**Linearity as the Simplest Form of a Quantitative Relationship**

Linear algebra studies linearity, the simplest form of quantitative relationship, and provides a basis for the study of many areas of pure and applied mathematics, as well as key applications in the physical, biological, and social sciences. Topics include systems of linear equations, vectors, vector equations, matrices, determinants, vector spaces, bases, and linear transformations. (4 credits) *Prerequisite: *MATH 282

**Locating Silence within Dynamism**

This course extends the calculus of a function of a single real variable to functions of several real variables. Topics include maxima and minima, curvilinear coordinates, line integrals, multiple integrals, change of variables, gradient fields, surface integrals, and the theorems of Green, Stokes, and Gauss. (4 credits) *Prerequisite: *MATH 283

**Unified Approaches to Linear Transformations**

This course deepens and extends many of the topics covered in Linear Algebra 1; additional topics include the Cayley-Hamilton theorem, Jordan canonical form, inner-product spaces, orthogonality, and spectral theory. (4 credits) *Prerequisite: *MATH 286

**Describing Evolving Systems and Predicting Their Future**

The most concise mathematical expression that describes a continuously changing physical system is a differential equation, which uses derivatives to quantify all possible states of an evolving system in one equation. Topics include first-order differential equations, second-order linear differential equations, power-series solutions, Laplace transforms, numerical methods of solution, and systems of differential equations. (4 credits) *Prerequisite*: MATH 283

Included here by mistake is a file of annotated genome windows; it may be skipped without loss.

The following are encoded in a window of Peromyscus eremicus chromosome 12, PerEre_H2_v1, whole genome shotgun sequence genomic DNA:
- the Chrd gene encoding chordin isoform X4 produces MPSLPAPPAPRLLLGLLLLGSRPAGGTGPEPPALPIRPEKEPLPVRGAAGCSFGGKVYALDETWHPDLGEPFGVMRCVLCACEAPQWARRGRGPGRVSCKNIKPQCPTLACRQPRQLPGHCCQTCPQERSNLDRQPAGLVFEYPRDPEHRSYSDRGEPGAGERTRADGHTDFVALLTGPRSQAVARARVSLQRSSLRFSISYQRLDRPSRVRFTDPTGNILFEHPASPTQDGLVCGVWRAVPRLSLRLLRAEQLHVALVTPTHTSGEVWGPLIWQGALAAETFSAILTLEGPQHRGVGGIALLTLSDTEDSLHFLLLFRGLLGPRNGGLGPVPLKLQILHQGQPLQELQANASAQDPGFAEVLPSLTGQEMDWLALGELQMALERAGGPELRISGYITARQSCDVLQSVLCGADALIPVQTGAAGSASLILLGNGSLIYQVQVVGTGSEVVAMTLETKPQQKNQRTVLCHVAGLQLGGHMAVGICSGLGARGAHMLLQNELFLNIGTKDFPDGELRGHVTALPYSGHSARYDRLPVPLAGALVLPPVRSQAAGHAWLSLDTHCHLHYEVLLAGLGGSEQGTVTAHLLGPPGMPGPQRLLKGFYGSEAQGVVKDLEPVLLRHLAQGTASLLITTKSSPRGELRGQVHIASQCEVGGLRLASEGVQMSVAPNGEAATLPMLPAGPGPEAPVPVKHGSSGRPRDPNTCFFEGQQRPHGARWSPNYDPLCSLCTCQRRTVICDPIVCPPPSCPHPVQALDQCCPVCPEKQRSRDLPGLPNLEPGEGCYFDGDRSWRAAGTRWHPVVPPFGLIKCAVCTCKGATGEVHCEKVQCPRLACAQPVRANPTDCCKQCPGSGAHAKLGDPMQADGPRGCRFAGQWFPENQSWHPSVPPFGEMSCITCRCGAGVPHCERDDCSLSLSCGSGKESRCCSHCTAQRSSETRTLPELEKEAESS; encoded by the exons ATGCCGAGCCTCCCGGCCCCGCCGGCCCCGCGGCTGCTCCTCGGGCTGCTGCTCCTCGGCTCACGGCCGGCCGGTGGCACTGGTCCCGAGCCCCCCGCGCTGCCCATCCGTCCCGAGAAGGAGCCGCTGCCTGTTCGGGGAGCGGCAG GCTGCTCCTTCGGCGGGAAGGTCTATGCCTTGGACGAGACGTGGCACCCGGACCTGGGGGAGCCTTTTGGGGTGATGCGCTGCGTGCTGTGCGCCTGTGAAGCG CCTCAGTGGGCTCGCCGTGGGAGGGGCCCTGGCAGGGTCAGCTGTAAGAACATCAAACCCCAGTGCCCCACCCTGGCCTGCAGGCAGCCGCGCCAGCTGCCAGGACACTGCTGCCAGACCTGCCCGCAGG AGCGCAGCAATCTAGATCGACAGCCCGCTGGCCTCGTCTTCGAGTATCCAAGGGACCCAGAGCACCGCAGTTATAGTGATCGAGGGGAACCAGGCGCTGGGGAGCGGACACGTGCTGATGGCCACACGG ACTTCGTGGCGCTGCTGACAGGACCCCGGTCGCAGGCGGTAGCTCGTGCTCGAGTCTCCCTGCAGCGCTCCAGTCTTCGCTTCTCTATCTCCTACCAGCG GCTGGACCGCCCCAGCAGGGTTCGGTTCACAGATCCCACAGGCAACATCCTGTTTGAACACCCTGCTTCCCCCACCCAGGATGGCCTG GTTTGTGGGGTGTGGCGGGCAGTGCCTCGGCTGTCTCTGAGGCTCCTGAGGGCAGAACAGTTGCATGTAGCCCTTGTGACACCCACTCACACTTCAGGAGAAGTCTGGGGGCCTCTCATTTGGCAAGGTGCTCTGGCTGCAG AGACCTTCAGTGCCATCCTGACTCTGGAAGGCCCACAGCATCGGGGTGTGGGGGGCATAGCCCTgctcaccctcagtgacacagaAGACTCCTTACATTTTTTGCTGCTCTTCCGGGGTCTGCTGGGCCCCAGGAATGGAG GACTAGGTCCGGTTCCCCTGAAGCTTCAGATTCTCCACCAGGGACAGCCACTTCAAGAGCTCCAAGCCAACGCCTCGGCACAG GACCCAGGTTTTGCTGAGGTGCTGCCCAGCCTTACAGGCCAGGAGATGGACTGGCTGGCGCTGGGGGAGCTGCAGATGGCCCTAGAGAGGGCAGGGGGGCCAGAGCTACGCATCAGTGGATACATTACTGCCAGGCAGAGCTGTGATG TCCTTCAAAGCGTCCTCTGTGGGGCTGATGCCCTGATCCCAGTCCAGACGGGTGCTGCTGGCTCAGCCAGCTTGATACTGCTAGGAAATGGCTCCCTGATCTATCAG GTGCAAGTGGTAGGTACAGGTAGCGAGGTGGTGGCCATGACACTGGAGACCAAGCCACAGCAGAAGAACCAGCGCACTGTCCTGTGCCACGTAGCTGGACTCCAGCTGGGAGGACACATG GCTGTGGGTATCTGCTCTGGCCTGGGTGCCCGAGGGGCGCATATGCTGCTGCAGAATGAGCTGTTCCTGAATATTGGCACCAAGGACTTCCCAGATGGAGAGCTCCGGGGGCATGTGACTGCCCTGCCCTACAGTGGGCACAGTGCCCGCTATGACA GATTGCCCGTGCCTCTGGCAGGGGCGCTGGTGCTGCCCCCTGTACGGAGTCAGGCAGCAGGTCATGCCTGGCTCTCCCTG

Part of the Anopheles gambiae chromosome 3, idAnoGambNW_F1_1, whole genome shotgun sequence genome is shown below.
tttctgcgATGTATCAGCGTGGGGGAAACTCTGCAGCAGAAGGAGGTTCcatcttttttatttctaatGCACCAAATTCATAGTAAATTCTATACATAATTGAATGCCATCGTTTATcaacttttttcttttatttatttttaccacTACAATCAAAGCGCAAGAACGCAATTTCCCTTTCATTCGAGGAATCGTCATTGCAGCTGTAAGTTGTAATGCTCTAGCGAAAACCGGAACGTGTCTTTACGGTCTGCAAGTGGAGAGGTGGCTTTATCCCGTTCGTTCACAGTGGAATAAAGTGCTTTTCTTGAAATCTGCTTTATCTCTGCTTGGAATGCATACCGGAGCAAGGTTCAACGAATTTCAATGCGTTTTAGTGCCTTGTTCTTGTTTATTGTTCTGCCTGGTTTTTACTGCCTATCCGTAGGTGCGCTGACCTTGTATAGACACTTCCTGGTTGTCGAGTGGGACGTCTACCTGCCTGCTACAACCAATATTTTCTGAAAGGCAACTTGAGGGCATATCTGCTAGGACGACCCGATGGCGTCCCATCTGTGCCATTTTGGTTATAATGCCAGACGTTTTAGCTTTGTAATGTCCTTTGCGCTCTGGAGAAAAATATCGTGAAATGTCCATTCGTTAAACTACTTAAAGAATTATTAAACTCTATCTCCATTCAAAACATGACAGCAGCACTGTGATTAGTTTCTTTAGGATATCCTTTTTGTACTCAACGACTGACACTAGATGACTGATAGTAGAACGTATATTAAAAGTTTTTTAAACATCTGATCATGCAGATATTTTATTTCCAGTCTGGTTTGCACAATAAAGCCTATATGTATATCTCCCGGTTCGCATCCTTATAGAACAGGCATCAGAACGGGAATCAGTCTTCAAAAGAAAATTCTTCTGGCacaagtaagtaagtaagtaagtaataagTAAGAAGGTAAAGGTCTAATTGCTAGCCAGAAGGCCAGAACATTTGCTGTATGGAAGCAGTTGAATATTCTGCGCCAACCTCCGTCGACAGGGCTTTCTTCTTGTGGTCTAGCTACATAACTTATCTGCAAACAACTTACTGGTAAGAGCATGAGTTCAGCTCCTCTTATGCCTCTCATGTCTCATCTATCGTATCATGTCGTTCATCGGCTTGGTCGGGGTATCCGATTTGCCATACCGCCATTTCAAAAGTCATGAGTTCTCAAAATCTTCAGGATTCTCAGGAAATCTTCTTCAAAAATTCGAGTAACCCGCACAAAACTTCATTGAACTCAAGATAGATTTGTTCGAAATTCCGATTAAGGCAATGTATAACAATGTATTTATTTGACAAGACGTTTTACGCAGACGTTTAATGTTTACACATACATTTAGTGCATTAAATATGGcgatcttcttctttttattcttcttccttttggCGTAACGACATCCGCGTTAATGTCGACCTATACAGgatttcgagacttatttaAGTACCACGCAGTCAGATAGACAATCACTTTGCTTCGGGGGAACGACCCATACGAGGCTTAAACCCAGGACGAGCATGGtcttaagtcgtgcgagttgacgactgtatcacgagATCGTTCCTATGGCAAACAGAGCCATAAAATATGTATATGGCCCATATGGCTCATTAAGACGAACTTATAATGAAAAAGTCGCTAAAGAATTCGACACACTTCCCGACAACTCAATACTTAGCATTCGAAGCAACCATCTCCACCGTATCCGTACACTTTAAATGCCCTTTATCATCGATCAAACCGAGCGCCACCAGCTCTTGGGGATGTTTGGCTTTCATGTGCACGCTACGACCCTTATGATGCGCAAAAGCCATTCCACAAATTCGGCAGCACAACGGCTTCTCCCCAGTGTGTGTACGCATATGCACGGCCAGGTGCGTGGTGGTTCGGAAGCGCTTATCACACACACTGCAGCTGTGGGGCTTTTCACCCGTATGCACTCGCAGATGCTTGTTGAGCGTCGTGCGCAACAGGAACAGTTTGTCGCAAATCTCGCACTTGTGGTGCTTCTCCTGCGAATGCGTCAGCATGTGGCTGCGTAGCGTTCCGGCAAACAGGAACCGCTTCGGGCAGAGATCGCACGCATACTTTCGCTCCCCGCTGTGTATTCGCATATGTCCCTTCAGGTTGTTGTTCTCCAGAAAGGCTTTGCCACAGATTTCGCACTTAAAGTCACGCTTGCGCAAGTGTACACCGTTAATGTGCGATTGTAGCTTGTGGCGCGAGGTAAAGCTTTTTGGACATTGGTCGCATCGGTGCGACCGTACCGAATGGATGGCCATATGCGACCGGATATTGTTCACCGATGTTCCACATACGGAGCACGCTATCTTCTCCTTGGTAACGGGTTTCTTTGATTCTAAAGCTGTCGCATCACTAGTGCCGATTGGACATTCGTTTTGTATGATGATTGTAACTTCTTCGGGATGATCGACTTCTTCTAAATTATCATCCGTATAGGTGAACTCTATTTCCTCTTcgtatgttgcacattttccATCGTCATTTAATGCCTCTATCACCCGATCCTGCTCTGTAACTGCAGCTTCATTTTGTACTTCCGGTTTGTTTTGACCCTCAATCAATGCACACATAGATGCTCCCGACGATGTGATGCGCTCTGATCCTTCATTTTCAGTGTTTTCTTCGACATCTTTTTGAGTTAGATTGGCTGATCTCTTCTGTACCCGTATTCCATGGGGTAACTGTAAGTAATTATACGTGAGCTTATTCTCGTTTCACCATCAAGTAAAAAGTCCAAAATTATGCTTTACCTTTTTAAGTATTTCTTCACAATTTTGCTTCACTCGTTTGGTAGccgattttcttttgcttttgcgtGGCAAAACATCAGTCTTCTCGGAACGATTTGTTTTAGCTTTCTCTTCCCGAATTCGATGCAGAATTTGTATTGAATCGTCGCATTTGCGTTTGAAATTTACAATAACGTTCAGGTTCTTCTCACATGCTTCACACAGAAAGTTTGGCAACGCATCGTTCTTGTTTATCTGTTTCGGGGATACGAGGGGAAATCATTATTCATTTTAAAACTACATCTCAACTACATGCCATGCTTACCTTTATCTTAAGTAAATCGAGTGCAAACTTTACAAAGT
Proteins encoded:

In this course students investigate a specialized area of mathematics in depth. Topics will vary. (4 credits — may be repeated for credit) *Prerequisite: *consent of the instructor

**Locating Orderly Patterns in Random Events to Predict Future Outcomes**

Probability provides precise descriptions of the laws underlying random events, with applications in quantum physics, statistics, computer science, and control theory. Topics include permutations and combinations, conditional probability, random variables, discrete and continuous distributions, expectation, and the central limit theorem. (4 credits) *Prerequisite: *MATH 282

**Methods for Deriving Dependable Knowledge from Incomplete Information**

Probability provides precise mathematical descriptions of the laws underlying random events, and statistics uses this mathematical theory to make inferences from empirical data and assess their reliability. Topics include probability, random variables, probability distributions, mean and standard deviation, central limit theorem, tests of hypotheses, linear regression, and correlation. (4 credits) *Prerequisite: *MATH 161

**Mathematical Criteria for Establishing Accurate Forms of Knowledge**